("Santander", Baa1/P-2; Stable Outlook) to small and medium-sized
enterprises (SMEs) and self-employed individuals.

At closing, the Issuer -- a newly formed limited-liability entity
incorporated under the laws of Spain -- will issue three series
of rated notes. Santander will act as servicer of the loans and
credit lines for the Issuer, while Santander de Titulizacion,
S.G.F.T., S.A. will be the management company (Gestora) of the
Issuer.

Ratings Rationale

The ratings are primarily based on the credit quality of the
portfolio, its diversity, the structural features of the
transaction and its legal integrity.

As of May 2014, the audited provisional asset pool of underlying
assets was composed of a portfolio of 23,404 contracts granted to
SMEs and self-employed individuals located in Spain. In terms of
outstanding amounts, around 76.7% corresponds to standard loans
and 23.3% to credit lines. The assets were originated mainly
between 2009 and 2013 and have a weighted average seasoning of
2.1 years and a weighted average remaining term of 3.2 years.
Around 5.2% of the portfolio is secured by first-lien mortgage
guarantees. Geographically, the pool is concentrated mostly in
Catalonia (15.9%), Madrid (15.9%) and Andalusia (13.2%). At
closing, any loans more than 15 days in arrears will be excluded
from the final pool.

In Moody's view, the strong credit positive features of this deal
include, among others: (i) a relatively short weighted average
life of around 1.9 years; (ii) a granular pool (the effective
number of obligors is close to 1000); and (iii) a well-
diversified portfolio, both geographically and in terms of
industry sectors. However, the transaction has several
challenging features: (i) a strong linkage to Santander related
to its role as originator, servicer, accounts holder and
liquidity line provider; (ii) no interest rate hedge mechanism in
place; and (iii) a complex mechanism which allows the Issuer to
compensate on daily basis the increase on the disposed amount of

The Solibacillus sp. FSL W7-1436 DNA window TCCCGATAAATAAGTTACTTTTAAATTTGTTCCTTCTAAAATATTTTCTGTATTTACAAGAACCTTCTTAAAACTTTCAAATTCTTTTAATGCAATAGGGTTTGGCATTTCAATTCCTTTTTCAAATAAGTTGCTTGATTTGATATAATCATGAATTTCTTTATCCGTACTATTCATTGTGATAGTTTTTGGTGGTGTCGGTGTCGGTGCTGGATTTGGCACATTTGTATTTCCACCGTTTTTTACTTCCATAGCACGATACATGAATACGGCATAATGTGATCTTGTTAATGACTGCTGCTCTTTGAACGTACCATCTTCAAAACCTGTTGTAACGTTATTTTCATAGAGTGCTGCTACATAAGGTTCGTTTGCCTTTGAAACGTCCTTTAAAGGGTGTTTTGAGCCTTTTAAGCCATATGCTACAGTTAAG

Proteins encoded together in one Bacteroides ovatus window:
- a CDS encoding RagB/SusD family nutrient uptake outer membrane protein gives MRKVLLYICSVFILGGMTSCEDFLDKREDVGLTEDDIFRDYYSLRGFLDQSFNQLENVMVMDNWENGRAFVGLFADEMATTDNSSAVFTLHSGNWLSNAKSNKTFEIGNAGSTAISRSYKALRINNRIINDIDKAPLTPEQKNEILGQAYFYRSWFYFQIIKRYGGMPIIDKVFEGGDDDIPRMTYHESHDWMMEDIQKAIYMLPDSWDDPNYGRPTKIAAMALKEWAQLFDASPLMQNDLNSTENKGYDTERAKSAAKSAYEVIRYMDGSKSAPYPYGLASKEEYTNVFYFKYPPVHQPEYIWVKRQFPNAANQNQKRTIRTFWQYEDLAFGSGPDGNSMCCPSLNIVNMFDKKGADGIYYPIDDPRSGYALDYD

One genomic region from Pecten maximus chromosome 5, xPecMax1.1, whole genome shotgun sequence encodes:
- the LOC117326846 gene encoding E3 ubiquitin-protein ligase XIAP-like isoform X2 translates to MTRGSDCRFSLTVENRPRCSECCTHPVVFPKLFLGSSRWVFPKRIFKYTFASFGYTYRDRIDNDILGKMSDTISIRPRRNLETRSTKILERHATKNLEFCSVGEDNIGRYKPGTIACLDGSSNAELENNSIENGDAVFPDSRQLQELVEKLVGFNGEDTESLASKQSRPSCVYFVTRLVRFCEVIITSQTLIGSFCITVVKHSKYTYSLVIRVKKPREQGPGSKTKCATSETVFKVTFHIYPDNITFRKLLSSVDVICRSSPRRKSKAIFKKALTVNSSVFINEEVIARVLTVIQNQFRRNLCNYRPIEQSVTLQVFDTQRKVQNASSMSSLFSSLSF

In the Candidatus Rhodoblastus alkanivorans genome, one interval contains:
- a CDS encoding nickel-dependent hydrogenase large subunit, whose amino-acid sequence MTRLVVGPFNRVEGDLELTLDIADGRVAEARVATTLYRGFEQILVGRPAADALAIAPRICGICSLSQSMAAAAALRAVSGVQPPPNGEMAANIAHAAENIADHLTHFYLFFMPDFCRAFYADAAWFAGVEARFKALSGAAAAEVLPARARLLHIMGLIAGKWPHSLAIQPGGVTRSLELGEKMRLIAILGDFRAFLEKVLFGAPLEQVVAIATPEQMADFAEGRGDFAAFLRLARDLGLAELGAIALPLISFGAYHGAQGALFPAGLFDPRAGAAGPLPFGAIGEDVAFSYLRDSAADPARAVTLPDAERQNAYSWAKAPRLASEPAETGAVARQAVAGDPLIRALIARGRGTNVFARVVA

certain credit lines with the decrease of the disposed amount
from other lines, and/or the amortization of the standard loans.
These characteristics were reflected in Moody's analysis and
definitive ratings, where several simulations tested the
available credit enhancement and 20% reserve fund to cover
potential shortfalls in interest or principal envisioned in the
transaction structure.

In its quantitative assessment, Moody's assumed an inverse normal
default distribution for this securitized portfolio due to its
granularity. The rating agency derived the default distribution,
namely the relevant main inputs such as the mean default
probability and its related standard deviation, via the analysis
of: (i) the characteristics of the loan-by-loan portfolio
information, complemented by the available historical vintage
data; (ii) the potential fluctuations in the macroeconomic
environment during the lifetime of this transaction; and (iii)
the portfolio concentrations in terms of industry sectors and
single obligors. Moody's assumed the cumulative default
probability of the portfolio to be equal to 9.13% with a
coefficient of variation (i.e. the ratio of standard deviation
over mean default rate) of 63.9%. The rating agency has assumed
stochastic recoveries with a mean recovery rate of 35% and a
standard deviation of 20%. In addition, Moody's has assumed the
prepayments to be 10% per year.

The principal methodology used in this rating was "Moody's Global
Approach to Rating SME Balance Sheet Securitizations" published
in January 2014.

For rating this transaction, Moody's used the following models:
(i) ABSROM (v.3.6) to model the cash flows and determine the loss
for each tranche and (ii) CDOROM (V.2.12-2) to determine the
coefficient of variation of the default definition applicable to
this transaction.

Loss and Cash Flow Analysis:

Moody's ABSROM cash flow model evaluates all default scenarios
that are then weighted considering the probabilities of such
default scenarios as defined by the transaction-specific default
distribution. On the recovery side Moody's assumes a stochastic
(normal) recovery distribution which is correlated to the default
distribution. In each default scenario, the corresponding loss
for each class of notes is calculated given the incoming cash
flows from the assets and the outgoing payments to third parties
and noteholders. Therefore, the expected loss for each tranche is
the sum product of (i) the probability of occurrence of each
default scenario; and (ii) the loss derived from the cash flow
model in each default scenario for each tranche. As such, Moody's
analysis encompasses the assessment of stressed scenarios.

Moody's used CDOROM to determine the coefficient of variation of
the default distribution for this transaction. The Moody's
CDOROM(TM) model is a Monte Carlo simulation which takes borrower
specific Moody's default probabilities as input. Each borrower
reference entity is modelled individually with a standard multi-